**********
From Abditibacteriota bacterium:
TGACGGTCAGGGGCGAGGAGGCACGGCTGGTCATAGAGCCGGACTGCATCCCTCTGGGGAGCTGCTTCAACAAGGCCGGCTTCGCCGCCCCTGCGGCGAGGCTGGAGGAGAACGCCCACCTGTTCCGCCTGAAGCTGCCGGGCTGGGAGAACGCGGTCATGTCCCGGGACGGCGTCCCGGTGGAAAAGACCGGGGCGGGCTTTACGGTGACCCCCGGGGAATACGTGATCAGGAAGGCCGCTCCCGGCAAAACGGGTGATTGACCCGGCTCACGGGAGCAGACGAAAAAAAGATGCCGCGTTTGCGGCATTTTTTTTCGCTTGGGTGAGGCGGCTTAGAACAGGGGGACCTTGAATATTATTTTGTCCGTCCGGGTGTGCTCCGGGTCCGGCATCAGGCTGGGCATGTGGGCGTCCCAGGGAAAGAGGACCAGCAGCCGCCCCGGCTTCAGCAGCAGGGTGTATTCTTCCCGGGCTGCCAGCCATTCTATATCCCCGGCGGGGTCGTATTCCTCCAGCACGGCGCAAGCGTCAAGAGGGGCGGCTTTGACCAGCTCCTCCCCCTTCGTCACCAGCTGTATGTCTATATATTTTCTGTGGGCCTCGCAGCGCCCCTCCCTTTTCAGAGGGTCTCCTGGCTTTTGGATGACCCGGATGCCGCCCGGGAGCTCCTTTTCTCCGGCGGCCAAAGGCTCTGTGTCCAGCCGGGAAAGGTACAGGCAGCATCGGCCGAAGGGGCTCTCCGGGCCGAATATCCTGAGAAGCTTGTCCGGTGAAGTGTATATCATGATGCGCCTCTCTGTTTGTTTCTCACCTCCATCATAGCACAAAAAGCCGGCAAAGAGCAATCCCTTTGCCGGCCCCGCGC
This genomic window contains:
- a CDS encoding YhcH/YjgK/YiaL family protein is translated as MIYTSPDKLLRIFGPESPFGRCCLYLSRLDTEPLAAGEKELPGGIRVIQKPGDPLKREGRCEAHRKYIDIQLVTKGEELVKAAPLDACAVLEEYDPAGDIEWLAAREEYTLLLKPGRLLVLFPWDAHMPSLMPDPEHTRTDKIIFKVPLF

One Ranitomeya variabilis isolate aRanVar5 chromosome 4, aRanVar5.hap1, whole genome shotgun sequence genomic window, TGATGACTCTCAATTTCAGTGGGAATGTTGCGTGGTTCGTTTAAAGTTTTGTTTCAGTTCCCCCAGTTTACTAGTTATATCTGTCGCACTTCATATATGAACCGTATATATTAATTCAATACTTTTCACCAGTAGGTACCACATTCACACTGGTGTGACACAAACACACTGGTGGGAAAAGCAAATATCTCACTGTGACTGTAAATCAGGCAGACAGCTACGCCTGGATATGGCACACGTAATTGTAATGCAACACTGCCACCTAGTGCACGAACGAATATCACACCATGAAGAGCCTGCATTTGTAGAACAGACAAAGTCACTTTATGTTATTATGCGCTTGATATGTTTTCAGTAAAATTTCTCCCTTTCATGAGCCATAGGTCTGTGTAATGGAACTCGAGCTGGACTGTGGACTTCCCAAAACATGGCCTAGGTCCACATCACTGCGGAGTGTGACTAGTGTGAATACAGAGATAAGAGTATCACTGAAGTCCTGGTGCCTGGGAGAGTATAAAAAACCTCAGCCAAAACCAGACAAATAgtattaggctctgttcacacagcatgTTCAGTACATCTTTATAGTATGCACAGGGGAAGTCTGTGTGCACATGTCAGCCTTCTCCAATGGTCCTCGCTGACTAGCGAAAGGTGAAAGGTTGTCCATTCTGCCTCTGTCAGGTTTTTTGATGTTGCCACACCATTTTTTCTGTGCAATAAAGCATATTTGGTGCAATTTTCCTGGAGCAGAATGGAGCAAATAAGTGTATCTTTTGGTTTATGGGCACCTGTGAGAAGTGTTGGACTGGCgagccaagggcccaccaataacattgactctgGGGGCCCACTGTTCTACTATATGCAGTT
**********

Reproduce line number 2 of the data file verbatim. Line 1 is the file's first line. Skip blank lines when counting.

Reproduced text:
TGACGGTCAGGGGCGAGGAGGCACGGCTGGTCATAGAGCCGGACTGCATCCCTCTGGGGAGCTGCTTCAACAAGGCCGGCTTCGCCGCCCCTGCGGCGAGGCTGGAGGAGAACGCCCACCTGTTCCGCCTGAAGCTGCCGGGCTGGGAGAACGCGGTCATGTCCCGGGACGGCGTCCCGGTGGAAAAGACCGGGGCGGGCTTTACGGTGACCCCCGGGGAATACGTGATCAGGAAGGCCGCTCCCGGCAAAACGGGTGATTGACCCGGCTCACGGGAGCAGACGAAAAAAAGATGCCGCGTTTGCGGCATTTTTTTTCGCTTGGGTGAGGCGGCTTAGAACAGGGGGACCTTGAATATTATTTTGTCCGTCCGGGTGTGCTCCGGGTCCGGCATCAGGCTGGGCATGTGGGCGTCCCAGGGAAAGAGGACCAGCAGCCGCCCCGGCTTCAGCAGCAGGGTGTATTCTTCCCGGGCTGCCAGCCATTCTATATCCCCGGCGGGGTCGTATTCCTCCAGCACGGCGCAAGCGTCAAGAGGGGCGGCTTTGACCAGCTCCTCCCCCTTCGTCACCAGCTGTATGTCTATATATTTTCTGTGGGCCTCGCAGCGCCCCTCCCTTTTCAGAGGGTCTCCTGGCTTTTGGATGACCCGGATGCCGCCCGGGAGCTCCTTTTCTCCGGCGGCCAAAGGCTCTGTGTCCAGCCGGGAAAGGTACAGGCAGCATCGGCCGAAGGGGCTCTCCGGGCCGAATATCCTGAGAAGCTTGTCCGGTGAAGTGTATATCATGATGCGCCTCTCTGTTTGTTTCTCACCTCCATCATAGCACAAAAAGCCGGCAAAGAGCAATCCCTTTGCCGGCCCCGCGC